And why, you ask? I blame Twitter. I blame global warming. I blame video games. I blame smartphones. I blame phones. I blame the new president. I blame the old president. I blame Satan. I blame participation trophies and orange slices and juice boxes. I blame the players and I blame the owners and I blame the fans and definitely those smarmy bastards in the media. They’re the worst.

I blame you. Hell, I think I blame Matt Vasgersian.

But whomever is at fault, we have here an epidemic of feet strangling their owners when everything seems their cheeriest. And unless we live in such misery-enriched times that good times are only precursors to far worse ones, there is no sensible explanation. Players’ windpipes are no smaller than they were a decade ago. The Internet is older than seven years. Close-out games are not materially more difficult than they were before 2010.

And yet winning that one extra game is suddenly like finding out your SAT test has been written totally in anagrams. In other words, when things look brightest, that’s when you know you’re totally screwed.

And if you don’t believe me, ask Terry Francona. In a few weeks maybe. Not right away. Not unless you’re keen to see how it feels to have your neck used as a bathmat.


Cleveland blows 2-0 series lead, Yankees win Game 5, head to ALCS


Cleveland blows 2-0 series lead, Yankees win Game 5, head to ALCS


CLEVELAND -- These young Yankees were unshaken, resilient and as tough as the city they represent.

The baby Bronx Bombers have grown up fast.

Didi Gregorius, following in the October footprints left by Derek Jeter, homered twice off Corey Kluber as New York beat the Cleveland Indians 5-2 in Game 5 on Wednesday night to complete its comeback from a 2-0 deficit in the Division Series and dethrone the AL champions.

The bend-but-don't-break Yankees, way ahead of schedule, staved off elimination for the fourth time in this postseason and advanced to play the Houston Astros in the AL Championship Series starting Friday night at Minute Maid Park.

With a blend of young stars and older veterans coming up big, the Yankees rocked Cleveland and bailed out manager Joe Girardi, who failed to challenge a key call in a Game 2 loss that threatened to sabotage New York's season.

"These guys had my back and they fought and fought," Girardi said. "They beat a really good team. What those guys did for me, I'll never forget it. "

The Yankees went 2-5 against the AL West champion Astros, led by 5-foot-6 dynamo and MVP candidate Jose Altuve. But none of that matters now to this group of New Yorkers.

After winning twice at home, and after Girardi said he "screwed up" and felt horrible about it, the Yankees - with little offensive help from rookie star Aaron Judge - came into Progressive Field and finished off the Indians, who won 102 games during the regular season, ripped off a historic 22-game winning streak and were favored to get back to the World Series after losing in seven games a year ago to the Chicago Cubs.

Cleveland's Series drought turns 70 next year - baseball's longest dry spell.

"Nobody wanted the season to be over," Indians manager Terry Francona said. "It doesn't wind down, it comes to a crashing halt. It's disappointing. We felt good about ourselves. We made it harder to win, especially in the last two games."

The Indians closed to 3-2 in the fifth against starter CC Sabathia before David Robertson pitched 2 2/3 hitless innings for the win. Yankees closer Aroldis Chapman, who faced Cleveland in last year's spine-tingling World Series and signed an $86 million free agent contract in December, worked two innings for the save.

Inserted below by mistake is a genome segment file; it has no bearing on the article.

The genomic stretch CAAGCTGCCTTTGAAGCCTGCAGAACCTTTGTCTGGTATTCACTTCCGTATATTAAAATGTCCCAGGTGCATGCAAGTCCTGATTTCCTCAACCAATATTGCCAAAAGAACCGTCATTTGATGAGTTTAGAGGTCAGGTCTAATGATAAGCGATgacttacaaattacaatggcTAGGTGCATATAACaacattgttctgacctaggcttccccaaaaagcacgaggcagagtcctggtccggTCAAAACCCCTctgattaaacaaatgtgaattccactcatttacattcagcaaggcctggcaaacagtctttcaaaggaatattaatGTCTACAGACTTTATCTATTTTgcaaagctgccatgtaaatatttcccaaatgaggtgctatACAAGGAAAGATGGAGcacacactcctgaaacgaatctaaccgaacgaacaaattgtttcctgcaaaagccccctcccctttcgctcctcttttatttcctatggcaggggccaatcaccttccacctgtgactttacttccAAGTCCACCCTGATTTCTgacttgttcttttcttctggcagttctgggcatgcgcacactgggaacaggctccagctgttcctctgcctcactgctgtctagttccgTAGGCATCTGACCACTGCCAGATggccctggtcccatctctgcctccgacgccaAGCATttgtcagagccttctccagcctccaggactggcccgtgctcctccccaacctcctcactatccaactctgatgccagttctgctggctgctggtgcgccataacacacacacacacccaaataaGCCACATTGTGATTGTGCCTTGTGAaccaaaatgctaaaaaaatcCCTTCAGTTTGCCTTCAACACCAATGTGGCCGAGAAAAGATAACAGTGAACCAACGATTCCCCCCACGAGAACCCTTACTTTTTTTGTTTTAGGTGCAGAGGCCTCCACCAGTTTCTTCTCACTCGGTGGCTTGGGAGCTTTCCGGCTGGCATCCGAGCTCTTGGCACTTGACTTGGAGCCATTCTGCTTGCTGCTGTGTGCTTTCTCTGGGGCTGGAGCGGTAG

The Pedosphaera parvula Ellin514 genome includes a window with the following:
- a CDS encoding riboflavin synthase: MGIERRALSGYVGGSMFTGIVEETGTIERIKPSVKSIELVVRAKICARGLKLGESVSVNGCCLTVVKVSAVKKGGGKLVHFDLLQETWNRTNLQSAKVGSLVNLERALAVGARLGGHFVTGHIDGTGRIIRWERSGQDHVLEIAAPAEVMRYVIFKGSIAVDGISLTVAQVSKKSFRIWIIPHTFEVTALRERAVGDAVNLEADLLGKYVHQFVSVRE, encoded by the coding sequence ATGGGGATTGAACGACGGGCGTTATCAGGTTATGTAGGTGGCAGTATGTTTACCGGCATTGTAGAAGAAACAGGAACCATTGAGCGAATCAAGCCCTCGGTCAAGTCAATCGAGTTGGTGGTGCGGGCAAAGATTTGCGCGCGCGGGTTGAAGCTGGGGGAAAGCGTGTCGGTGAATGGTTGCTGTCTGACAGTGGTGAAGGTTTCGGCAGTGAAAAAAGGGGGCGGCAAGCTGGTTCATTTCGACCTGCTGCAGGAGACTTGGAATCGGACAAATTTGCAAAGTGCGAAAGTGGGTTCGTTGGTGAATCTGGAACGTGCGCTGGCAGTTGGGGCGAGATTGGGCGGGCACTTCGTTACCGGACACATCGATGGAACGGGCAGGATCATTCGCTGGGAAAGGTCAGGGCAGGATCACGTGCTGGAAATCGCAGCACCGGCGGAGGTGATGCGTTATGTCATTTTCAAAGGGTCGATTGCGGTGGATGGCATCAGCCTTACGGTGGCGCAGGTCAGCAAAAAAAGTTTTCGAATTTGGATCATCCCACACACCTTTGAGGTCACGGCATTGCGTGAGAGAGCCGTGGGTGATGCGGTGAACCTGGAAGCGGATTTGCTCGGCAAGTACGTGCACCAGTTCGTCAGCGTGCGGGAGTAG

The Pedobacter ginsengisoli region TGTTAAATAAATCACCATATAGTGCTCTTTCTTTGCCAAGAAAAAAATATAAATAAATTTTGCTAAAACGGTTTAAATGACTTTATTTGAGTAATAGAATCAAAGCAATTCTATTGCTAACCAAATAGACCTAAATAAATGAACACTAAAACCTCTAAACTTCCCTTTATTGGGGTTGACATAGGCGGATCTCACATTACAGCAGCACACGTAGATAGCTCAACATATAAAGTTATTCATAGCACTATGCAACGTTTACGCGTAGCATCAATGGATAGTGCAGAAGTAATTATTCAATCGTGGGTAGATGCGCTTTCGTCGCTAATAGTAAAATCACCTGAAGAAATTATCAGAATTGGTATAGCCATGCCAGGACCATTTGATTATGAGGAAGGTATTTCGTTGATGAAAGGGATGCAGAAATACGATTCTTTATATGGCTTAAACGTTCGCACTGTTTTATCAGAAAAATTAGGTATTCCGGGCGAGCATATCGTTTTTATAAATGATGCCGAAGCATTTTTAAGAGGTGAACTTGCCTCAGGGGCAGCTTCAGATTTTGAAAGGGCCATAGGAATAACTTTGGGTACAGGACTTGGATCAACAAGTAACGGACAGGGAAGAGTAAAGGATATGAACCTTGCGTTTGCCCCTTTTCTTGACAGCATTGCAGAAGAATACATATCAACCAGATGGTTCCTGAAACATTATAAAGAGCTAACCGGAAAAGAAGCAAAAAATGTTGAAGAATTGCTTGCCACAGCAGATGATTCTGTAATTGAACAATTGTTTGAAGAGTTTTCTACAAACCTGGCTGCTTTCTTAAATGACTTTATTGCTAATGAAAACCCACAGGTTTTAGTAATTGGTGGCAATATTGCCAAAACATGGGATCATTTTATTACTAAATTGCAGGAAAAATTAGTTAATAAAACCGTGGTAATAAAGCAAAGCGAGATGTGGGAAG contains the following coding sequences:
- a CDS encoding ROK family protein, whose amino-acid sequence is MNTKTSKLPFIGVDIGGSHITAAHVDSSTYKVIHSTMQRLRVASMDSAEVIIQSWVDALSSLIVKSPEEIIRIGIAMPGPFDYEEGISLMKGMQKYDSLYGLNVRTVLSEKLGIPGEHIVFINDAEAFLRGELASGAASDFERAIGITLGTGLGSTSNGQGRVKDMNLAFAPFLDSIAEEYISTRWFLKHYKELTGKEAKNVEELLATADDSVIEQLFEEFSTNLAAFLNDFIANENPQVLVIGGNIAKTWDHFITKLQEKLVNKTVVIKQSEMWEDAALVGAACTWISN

Chapman went to the mound with a three-run lead in the ninth after Brett Gardner battled Cody Allen for 12 pitches before hitting an RBI single, with New York's fifth run scoring when Todd Frazier raced home on right fielder Jay Bruce's throwing error.

Gardner's gritty at-bat was symbolic of these Yankees. They wouldn't give in.

"We can win a lot of different ways," Gardner said.

When Austin Jackson was called out on strikes to end it, the Yankees rushed to the mound to celebrate with a wide-eyed Chapman. An elated Girardi hugged his coaches.

The Yankees became the 10th team to overcome a 2-0 deficit to win a best-of-five playoff series. New York also did it in 2001, rallying to beat Oakland - a series remembered for Jeter's backhand flip to home plate.

Gregorius, who took over at shortstop following Jeter's retirement after the 2014 season, hit a solo homer in the first off Kluber and added a two-run shot in the third off Cleveland's ace, who didn't look like himself during either start in this series.

One win shy of a Series title last year, the Indians had only one goal in mind in 2017.

They came up short again, and have now lost six consecutive games with a chance to clinch a postseason series. The skid dates to last year's World Series, when they squandered a 3-1 lead to the Cubs.

Cleveland is the first team in history to blow a two-game series lead in consecutive postseasons.

Everything was set up for the Indians: Kluber on the mound, Game 5 at home, sensational setup man Andrew Millerrested.

The Yankees, though, wouldn't be denied. They battled back from a 3-0 deficit in the first inning of their wild-card game against Minnesota and then had to overcome a crushing loss in Game 2, when Girardi's decisions led to him being booed at Yankee Stadium.

But these Yankees displayed pinstriped pride.

They're moving on.


The Yankees advanced without much help from Judge, who struck out four times in Game 5 and went 1 for 20 (.050) in the series with 16 strikeouts - an ALDS record. But the 6-foot-7 rookie might have saved New York's season in Game 3, when he reached above the right-field wall to rob Francisco Lindor of a two-run homer in a 1-0 win. "I didn't do my job at the top of the order, but my teammates came up big for me," Judge said.


Kluber was one of baseball's most consistent pitchers all season, winning 18 games and leading the AL with a 2.25 ERA.

However, October was cruel to the right-hander. He allowed nine runs, including four homers, over 6 1/3 innings in two postseason starts, hardly what he or the Indians expected.

Kluber overcame a back issue earlier this season and it flared up this fall.

"He's fighting a lot," Francona said. "I think you also have to respect the fact that guy wants to go out there and he's our horse. And sometimes it doesn't work."


The Indians batted .171 as a team with All-Stars Francisco Lindor (2 for 18) and Jose Ramirez (2 for 20) unable to snap out of funks.


Gregorius set a franchise record for home runs in a season by a shortstop with 25, one more than Jeter hit in 1999 when No. 2 led the Yankees to a second straight World Series title.

Gregorius got New York off to an ideal start, homering with two outs in the first when Kluber grooved a fastball. The shot deep into the seats in right raised the anxiety level to an already jittery Cleveland crowd fearing the worst.